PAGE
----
Kia Carens MPV (2006-2012)
"The Carens offers good value for money and is spacious, but it looks and feels dated."
- Cabin space and large boot
- Inexpensive compared to rivals
- Seven-year warranty
- Body roll in corners
- Bland styling and cheap plastics
- Tall drivers won't like driving position
In many ways the Kia Carens people carrier, which is available in five and seven seat versions, feels like a Kia from the pre-Cee’d era - before the Korean maker really began to compete with Europe and Japan’s best. It has some admirable qualities - a spacious cabin, a good level of equipment and keen pricing - but in many ways it seems too much like a budget people carrier. The cabin plastics are hard and grey, both engines are quite noisy, comfort could be better and taller drivers will struggle with the lack of steering wheel adjustment. It’s keenly priced, however, and Kia’s seven-year warranty should add peace of mind.
MPG, running costs & CO2
Neither of the two engines offer particularly impressive fuel economy or emissions, but as usual the diesel fares much better. The 1.6-litre petrol engine officially returns 39.2mpg, but expect nearer to 30mpg if you’re mostly driving around town, and its 174g/km emissions put it in the £250 per year Road Tax bracket. The diesel’s 49.6mpg and £125 Road Tax bill are much easier to swallow.
Engines, drive & performance
On the road the Kia Carens suffers from lots of body roll, both when turning the wheel and applying the brakes, and bumpy roads send shakes through the cabin. Rear visibility isn’t very good through the narrow rear window, while the steering wheel adjusts for height only, so longer-legged drivers will find their arms stretched to reach the wheel, which becomes uncomfortable after a while. The gearlever is placed high on the centre console, though, while the controls are light and the seats are comfortable. Of the two 1.6-litre engines - a 130bhp petrol and a 126bhp diesel - it’s the diesel that feels stronger with a full load of people in the car, but both units get noisy when pushed.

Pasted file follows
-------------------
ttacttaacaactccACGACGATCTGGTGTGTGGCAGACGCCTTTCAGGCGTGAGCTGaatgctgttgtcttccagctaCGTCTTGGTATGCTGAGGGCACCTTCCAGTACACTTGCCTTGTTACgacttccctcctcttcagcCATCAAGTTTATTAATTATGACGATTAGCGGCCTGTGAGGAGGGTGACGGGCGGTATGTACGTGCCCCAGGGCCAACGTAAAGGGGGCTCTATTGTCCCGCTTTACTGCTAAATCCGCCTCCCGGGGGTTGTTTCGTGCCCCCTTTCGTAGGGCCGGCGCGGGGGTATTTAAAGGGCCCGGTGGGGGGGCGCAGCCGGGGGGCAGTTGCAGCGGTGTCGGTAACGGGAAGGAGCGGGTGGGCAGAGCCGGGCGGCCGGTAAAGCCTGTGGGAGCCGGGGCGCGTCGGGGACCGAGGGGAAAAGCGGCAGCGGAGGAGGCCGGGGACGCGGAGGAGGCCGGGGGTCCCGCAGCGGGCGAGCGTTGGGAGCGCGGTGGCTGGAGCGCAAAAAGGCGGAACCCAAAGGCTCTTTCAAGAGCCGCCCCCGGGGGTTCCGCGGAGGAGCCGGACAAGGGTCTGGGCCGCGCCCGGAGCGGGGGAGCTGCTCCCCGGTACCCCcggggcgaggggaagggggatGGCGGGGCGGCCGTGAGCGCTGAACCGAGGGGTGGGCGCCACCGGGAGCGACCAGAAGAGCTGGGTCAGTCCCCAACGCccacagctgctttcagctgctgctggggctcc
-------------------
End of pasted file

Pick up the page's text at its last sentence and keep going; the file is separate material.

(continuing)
Interior & comfort
At motorway speeds the cabin is more settled than it is around town, but then it also suffers from quite a lot of wind noise around the window pillars. The 130bhp petrol engine comes with a five-speed gearbox, but it could do with a sixth gear for motorway use - the engine is slightly noisy at 70mph in fifth. The sixth and seventh seats are only really suitable for small children, and are difficult to access. The middle row of seats, which slide backwards and forwards, provide plenty of head and legroom.
Practicality & boot space
Some might find the foot-operated parking brake tricky to use, but it frees up cabin space for a large storage box between the front seats. The boot is impressively large and square, although it shrinks considerably on seven-seat versions with the rearmost seats in place. The glove compartment is large, and there's a pair of extra cup holders for middle row occupants, but the best people carriers offer more storage than this.
Reliability & safety
Side, head and curtain airbags are standard issue in the Carens, as is electronic stability control and anti-whiplash head restraints. Its three-star child occupant Euro NCAP rating is disappointing, although its four-star adult occupant rating is acceptable for a car of the Carens’ age. Reliability shouldn’t be an issue because, despite the plastics being hard and unappealing to the touch, owners have reported no significant issues - the Carens is built to last.
Price, value for money & options
Compared to rivals, the Carens is very keenly priced and equipped. The entry-level Carens 1 only has five seats, but it also boasts alloy wheels, air-conditioning, electric mirrors and windows. Higher spec cars get cruise and climate control, parking sensors and leather seats.